Main line is approx. 100 feet of code 332 Piko brass with Hillman clamps. One spur goes to Red Cat Timber Company and one to Spenser’s Gem Mines. Minimum radius is 4 feet. It is backwoods, narrow gauge set in mid 1955. With two tunnels, a pondless water feature, and several bridges. It uses track power and is mostly 1:24 scale equipment. Structures are a mix of scratch, kit, and pre-assembled. The first FE Line was MUCH larger, and moving to this neighborhood presented the challenge of building a railroad in a small yard without making the railroad look too cluttered. The railroad pays homage to our cats past and present. The example, Maggie’s Gas recalls our long-gone flatulent kitten and Tripod Photography is a remembrance of our little three legged Persian. Our Guiding Code: Railroading is supposed to be fun. Rivet counters will be promptly escorted from the property! Gardening Tip: When pulling weeds on the layout, if it comes out easily it was probably an expensive plant.
Began construction in June of 2005. I stopped between 2008 and 2013 but resumed in Sept. of 2013 and am continuing at present. The track length is constantly growing. How far the main line reaches by the WCRM depends on how hard the Gandy Dancer works. The Alpine Railroad is a free lance railroad that is located somewhere in Colorado during the late 1930’s and 1940’s. The mountainous valley is rich in lumber, agriculture (in a mountain railroad? It’s fictitious, remember) and silver ore. The main obstacle to building, besides lack of time, is the grades in the yard. It slopes in two directions at 12% and 18%. The railroad is battery powered. I use the Airwire battery power system. Presently there aren’t any plants on my railroad, just track, ballast, rock and dirt. Oh yes, and trains. There may be a water feature by the time of the meet. It just depends on how much I get done by then.
Rock Valley Railroad is a 1950’s setting on the Southern Pacific system with steam and diesel power. The railroad has approximately 300 feet of main line generally in two interconnecting loops with wide radius curves on a level yard. We have mature landscaping with Alberta spruce, boxwood, elms, cedars, myrtle, a waterfall and creek. There are several period buildings (scratch built, kit and purchased) with many signs and scenes that enhance the landscape. Lincoln has lots of rocks – we used every one in the yard. Generally, equipment is 1:29 and 1:32 scale with some narrow gauge locomotives. This is a running main line railroad with little switching along the line other than the main staging yard located along the side of the residence.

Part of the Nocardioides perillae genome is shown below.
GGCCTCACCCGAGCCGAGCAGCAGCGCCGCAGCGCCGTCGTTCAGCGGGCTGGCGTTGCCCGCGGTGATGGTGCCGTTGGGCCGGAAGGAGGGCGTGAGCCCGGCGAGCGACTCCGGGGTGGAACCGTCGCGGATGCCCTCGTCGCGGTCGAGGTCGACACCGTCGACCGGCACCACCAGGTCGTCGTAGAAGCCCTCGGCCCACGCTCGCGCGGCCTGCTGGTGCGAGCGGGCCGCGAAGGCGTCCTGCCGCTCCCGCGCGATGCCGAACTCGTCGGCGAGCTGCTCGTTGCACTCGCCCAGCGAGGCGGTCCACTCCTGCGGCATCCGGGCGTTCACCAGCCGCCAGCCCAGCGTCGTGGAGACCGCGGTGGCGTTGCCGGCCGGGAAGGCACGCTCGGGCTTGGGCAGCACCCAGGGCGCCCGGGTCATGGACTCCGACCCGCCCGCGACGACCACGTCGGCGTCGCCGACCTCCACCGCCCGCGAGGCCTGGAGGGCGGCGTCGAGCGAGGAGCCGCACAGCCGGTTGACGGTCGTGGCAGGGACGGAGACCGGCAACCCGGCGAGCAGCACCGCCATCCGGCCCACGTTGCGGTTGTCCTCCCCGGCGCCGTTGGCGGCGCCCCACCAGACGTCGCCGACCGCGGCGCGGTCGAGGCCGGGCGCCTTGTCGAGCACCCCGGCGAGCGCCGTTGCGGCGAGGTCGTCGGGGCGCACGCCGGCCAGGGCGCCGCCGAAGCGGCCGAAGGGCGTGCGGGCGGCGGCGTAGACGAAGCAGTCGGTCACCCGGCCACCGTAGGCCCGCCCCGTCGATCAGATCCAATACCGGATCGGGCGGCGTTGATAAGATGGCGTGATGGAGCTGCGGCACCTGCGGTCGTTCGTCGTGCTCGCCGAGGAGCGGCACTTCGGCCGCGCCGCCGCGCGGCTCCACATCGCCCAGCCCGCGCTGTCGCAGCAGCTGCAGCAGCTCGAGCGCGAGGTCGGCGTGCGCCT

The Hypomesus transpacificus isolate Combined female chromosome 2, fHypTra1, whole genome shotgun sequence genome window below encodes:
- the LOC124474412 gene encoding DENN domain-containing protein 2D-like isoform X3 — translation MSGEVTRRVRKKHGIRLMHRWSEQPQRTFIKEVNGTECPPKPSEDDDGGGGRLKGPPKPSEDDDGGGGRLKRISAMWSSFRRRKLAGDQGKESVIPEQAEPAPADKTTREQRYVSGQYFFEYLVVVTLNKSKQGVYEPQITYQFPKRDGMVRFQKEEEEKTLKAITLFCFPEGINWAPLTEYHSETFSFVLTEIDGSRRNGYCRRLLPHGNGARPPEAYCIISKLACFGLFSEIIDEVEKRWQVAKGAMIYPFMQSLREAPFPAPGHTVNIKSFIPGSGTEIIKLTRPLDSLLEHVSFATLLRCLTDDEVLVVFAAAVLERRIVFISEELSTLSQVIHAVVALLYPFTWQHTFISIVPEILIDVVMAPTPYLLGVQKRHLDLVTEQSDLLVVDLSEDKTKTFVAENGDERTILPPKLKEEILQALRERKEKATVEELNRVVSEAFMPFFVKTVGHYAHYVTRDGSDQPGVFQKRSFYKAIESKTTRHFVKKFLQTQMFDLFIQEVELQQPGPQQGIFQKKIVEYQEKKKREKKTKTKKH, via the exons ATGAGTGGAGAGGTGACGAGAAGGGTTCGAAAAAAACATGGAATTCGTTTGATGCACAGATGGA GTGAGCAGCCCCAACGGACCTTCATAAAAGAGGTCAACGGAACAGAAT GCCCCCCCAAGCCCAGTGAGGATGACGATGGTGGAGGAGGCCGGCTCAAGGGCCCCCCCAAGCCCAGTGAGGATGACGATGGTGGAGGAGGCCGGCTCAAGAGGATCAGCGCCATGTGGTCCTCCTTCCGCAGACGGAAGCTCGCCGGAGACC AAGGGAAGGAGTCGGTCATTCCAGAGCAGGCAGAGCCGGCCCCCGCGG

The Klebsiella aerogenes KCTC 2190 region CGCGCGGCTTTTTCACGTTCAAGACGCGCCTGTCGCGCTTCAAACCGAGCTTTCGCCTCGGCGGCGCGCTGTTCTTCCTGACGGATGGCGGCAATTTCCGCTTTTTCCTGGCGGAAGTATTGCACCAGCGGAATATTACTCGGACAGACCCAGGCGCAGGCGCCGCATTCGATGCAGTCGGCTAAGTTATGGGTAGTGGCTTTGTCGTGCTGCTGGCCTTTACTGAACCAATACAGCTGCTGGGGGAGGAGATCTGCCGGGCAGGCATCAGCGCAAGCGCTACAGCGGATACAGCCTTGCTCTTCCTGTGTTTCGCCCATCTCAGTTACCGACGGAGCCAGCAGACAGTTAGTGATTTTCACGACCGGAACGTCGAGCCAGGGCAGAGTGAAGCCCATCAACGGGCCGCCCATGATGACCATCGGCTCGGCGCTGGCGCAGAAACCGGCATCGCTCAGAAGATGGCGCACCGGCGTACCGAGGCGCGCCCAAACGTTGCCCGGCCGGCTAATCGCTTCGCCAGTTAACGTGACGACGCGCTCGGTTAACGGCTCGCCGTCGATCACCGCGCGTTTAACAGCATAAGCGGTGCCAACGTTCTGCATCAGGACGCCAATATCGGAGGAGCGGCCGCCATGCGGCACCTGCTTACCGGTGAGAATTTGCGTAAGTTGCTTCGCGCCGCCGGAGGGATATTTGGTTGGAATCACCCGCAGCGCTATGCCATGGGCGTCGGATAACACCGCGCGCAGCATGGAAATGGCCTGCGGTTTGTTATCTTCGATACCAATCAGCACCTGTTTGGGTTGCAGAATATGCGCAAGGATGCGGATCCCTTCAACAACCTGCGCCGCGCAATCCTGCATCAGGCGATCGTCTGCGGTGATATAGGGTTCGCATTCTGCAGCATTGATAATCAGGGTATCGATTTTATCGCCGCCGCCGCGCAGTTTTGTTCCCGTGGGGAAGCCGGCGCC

Begun in 2002 we have about 400 feet of track. Represented are the Southern Pacific Railroad and the Virginia & Truckee Railroad (passenger and freight trains) during their active years including steam and diesel. The layout includes a 360+ loop, tunnels and a water feature. It all fronts on open space that gives it the appearance of a larger layout. We are all track power. I have overcome many difficulties to get six trains to run at one time without any direct control. There are many small plants and trees, hand built buildings copied from the original and hand carved figures to fit into the scenes.
The Maple Rock Garden Railway is 6 yrs. old. It has 900 ft. of aluminum code 215 track and is modeled in F Scale: 1:20.3. The railroad was designed to be interesting and plausible, with a mixture of hills, valleys and open area scenes, while avoiding the “running in circles” look. The railway was built by Earl Martin. The era is 1930’s in California’s Gold Country and represents a small narrow gauge railway serving a gold mine, a logging operation, 2 visually separated small towns and a mountain lodge. The railroad is basically a loop with a climb up the mountain and a return loop. It is run with radio controlled locomotives powered by on board batteries with sound. Operations are typically mixed trains with both freight and passenger cars. Occasionally, visiting live steam locos power trains. The railroad includes both valley and hills with grades up to 4% (but no tunnels). Out and back trips are about 5 scale miles, climbing and descending 300 scale feet (15 vertical feet). The railroad is part of a 300 acre garden with extensive planting and water features, including Bonsai and other dwarf plants to fit the scale of the railroad. About 30 tons of rock were added to the railroad area. There are picnic acres and the railroad is adjacent to a working organic farm in Zone 8.